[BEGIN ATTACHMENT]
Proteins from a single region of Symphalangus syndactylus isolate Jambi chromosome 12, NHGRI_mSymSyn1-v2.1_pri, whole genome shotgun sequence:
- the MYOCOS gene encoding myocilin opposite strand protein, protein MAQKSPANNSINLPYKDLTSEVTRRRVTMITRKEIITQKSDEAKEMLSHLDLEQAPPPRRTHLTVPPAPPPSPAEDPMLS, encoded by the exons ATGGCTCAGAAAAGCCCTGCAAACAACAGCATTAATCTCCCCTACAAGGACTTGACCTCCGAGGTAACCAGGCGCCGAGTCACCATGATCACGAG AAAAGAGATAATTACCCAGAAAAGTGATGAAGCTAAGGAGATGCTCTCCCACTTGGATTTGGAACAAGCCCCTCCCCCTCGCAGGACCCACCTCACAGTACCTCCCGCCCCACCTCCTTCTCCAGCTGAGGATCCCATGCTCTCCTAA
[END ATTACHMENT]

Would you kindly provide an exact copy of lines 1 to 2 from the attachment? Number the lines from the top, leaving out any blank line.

Proteins from a single region of Symphalangus syndactylus isolate Jambi chromosome 12, NHGRI_mSymSyn1-v2.1_pri, whole genome shotgun sequence:
- the MYOCOS gene encoding myocilin opposite strand protein, protein MAQKSPANNSINLPYKDLTSEVTRRRVTMITRKEIITQKSDEAKEMLSHLDLEQAPPPRRTHLTVPPAPPPSPAEDPMLS, encoded by the exons ATGGCTCAGAAAAGCCCTGCAAACAACAGCATTAATCTCCCCTACAAGGACTTGACCTCCGAGGTAACCAGGCGCCGAGTCACCATGATCACGAG AAAAGAGATAATTACCCAGAAAAGTGATGAAGCTAAGGAGATGCTCTCCCACTTGGATTTGGAACAAGCCCCTCCCCCTCGCAGGACCCACCTCACAGTACCTCCCGCCCCACCTCCTTCTCCAGCTGAGGATCCCATGCTCTCCTAA